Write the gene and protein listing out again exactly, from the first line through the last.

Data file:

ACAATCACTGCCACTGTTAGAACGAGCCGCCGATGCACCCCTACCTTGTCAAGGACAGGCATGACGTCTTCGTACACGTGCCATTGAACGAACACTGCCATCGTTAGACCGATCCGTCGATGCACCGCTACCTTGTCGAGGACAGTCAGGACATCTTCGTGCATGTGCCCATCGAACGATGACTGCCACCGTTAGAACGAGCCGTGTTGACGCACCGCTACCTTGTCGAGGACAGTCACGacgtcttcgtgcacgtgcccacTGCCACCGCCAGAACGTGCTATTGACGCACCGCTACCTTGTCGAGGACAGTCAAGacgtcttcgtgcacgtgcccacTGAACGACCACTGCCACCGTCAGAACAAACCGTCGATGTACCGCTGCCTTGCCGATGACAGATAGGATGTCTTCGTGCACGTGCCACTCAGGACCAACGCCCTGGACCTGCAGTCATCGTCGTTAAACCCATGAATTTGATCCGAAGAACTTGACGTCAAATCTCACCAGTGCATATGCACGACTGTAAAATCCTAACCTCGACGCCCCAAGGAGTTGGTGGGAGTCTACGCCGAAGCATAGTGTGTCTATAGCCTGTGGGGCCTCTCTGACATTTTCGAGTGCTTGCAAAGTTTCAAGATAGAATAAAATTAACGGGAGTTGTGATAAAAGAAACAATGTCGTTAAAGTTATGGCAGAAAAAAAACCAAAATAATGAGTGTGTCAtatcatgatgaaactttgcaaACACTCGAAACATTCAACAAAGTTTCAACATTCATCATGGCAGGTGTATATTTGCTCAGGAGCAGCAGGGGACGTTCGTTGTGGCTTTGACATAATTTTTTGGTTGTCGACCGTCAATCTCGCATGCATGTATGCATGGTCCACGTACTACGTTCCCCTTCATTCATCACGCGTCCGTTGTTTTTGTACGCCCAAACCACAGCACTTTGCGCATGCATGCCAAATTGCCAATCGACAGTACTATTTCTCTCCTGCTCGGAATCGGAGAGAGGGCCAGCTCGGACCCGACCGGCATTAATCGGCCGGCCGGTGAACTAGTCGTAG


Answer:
ACAATCACTGCCACTGTTAGAACGAGCCGCCGATGCACCCCTACCTTGTCAAGGACAGGCATGACGTCTTCGTACACGTGCCATTGAACGAACACTGCCATCGTTAGACCGATCCGTCGATGCACCGCTACCTTGTCGAGGACAGTCAGGACATCTTCGTGCATGTGCCCATCGAACGATGACTGCCACCGTTAGAACGAGCCGTGTTGACGCACCGCTACCTTGTCGAGGACAGTCACGacgtcttcgtgcacgtgcccacTGCCACCGCCAGAACGTGCTATTGACGCACCGCTACCTTGTCGAGGACAGTCAAGacgtcttcgtgcacgtgcccacTGAACGACCACTGCCACCGTCAGAACAAACCGTCGATGTACCGCTGCCTTGCCGATGACAGATAGGATGTCTTCGTGCACGTGCCACTCAGGACCAACGCCCTGGACCTGCAGTCATCGTCGTTAAACCCATGAATTTGATCCGAAGAACTTGACGTCAAATCTCACCAGTGCATATGCACGACTGTAAAATCCTAACCTCGACGCCCCAAGGAGTTGGTGGGAGTCTACGCCGAAGCATAGTGTGTCTATAGCCTGTGGGGCCTCTCTGACATTTTCGAGTGCTTGCAAAGTTTCAAGATAGAATAAAATTAACGGGAGTTGTGATAAAAGAAACAATGTCGTTAAAGTTATGGCAGAAAAAAAACCAAAATAATGAGTGTGTCAtatcatgatgaaactttgcaaACACTCGAAACATTCAACAAAGTTTCAACATTCATCATGGCAGGTGTATATTTGCTCAGGAGCAGCAGGGGACGTTCGTTGTGGCTTTGACATAATTTTTTGGTTGTCGACCGTCAATCTCGCATGCATGTATGCATGGTCCACGTACTACGTTCCCCTTCATTCATCACGCGTCCGTTGTTTTTGTACGCCCAAACCACAGCACTTTGCGCATGCATGCCAAATTGCCAATCGACAGTACTATTTCTCTCCTGCTCGGAATCGGAGAGAGGGCCAGCTCGGACCCGACCGGCATTAATCGGCCGGCCGGTGAACTAGTCGTAG